The question is an important one and comes down to this: is the reassignment process competitive?
Courts are split on the issue with the most recent decision coming in EEOC v. United Airlines, Inc., 673 F.3d 543, 2012 U.S. App. LEXIS 4713 (7th Cir. 2012). The case involved United Airlines’ company policy, which does not automatically place a disabled employee into a vacant position. The company instead would allow an unlimited number of transfer applications, a guarantee of an interview and priority consideration over applicants who are similarly qualified. But it would not reassign a disabled employee to a position if there were more qualified applicants for that position. The EEOC challenged the policy.
The result of the case depended on an interpretation of the case of EEOC v. Humiston-Keeling, 227 F.3d 1024 (7th Cir. 2000). That case involved a worker who could not perform her conveyor job due to an arm injury. She applied for vacant clerical jobs within the company but did not get a reassignment. The EEOC argued that she should have been advanced over a more qualified nondisabled person so long as she was minimally qualified to do the job. The Seventh Circuit rejected the EEOC position and held that the ADA does not require an employer to reassign a disabled employee to a position for which there is a better qualified employee.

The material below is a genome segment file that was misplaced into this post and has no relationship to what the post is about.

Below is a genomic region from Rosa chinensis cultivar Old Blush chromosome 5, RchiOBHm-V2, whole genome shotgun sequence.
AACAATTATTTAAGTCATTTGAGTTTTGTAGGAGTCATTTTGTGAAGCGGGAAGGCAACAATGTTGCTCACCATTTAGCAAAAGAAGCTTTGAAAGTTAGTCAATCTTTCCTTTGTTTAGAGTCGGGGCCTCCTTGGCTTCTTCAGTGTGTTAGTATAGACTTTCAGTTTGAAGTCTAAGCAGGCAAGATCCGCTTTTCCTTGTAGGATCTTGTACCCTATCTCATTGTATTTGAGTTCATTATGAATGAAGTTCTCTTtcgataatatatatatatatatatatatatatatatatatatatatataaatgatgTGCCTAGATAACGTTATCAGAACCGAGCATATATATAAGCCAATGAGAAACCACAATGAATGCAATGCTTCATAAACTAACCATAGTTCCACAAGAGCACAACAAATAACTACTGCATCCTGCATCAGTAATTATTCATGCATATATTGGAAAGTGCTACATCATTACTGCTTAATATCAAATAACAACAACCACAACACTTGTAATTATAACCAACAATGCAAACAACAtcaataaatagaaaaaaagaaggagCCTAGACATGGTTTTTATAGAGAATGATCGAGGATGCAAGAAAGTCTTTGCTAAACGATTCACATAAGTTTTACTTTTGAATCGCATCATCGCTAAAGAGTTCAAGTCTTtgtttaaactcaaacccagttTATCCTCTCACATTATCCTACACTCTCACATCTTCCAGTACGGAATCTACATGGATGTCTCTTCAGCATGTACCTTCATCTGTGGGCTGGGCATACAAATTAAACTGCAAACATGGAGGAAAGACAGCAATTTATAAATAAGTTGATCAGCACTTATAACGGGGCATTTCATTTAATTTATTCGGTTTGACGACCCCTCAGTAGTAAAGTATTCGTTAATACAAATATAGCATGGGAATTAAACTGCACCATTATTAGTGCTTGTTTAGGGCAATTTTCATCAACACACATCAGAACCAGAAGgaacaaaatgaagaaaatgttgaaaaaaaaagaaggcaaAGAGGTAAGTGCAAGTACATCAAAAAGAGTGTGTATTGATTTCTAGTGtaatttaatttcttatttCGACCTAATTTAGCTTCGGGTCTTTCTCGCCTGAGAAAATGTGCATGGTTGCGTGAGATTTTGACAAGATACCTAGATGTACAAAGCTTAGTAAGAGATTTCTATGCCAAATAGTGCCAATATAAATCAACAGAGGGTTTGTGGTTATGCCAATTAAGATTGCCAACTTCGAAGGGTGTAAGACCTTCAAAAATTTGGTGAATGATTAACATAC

The EEOC argued that Humiston is no longer good law in light of a United States Supreme Court decision in US Airways, Inc. v. Barnett, 535 US 391 (2002). That case held that just because an accommodation provides a preference does not make the accommodation unreasonable. Barnett involved a requested reassignment to a mailroom position. The Supreme Court held that it was unreasonable to reassign in this case because the reassignment would have violated a company seniority system, and violating the seniority system would have created an undue hardship to the company. The EEOC focused on the language in Barnett stating that preferences were not unreasonable on their face and therefore argued that the holding in Humiston is no longer valid.
The Seventh Circuit concluded that Barnett does not invalidate the Humiston case. “As Humiston-Keeling is still good law and directly on point, the district court rightly concluded that the ADA does not require employers to reassign employees, who will lose their current positions due to disability, to a vacant position for which they are qualified.”
What this means is that there remains a split among the various circuit courts on this issue. The Tenth Circuit Court of Appeals and the D.C. Circuit favor the view that reassignment to vacant positions is required under the ADA. The Seventh and Eighth Circuit Courts hold that the ADA does not require employers to reassign disabled employees who will lose their current positions due to disability.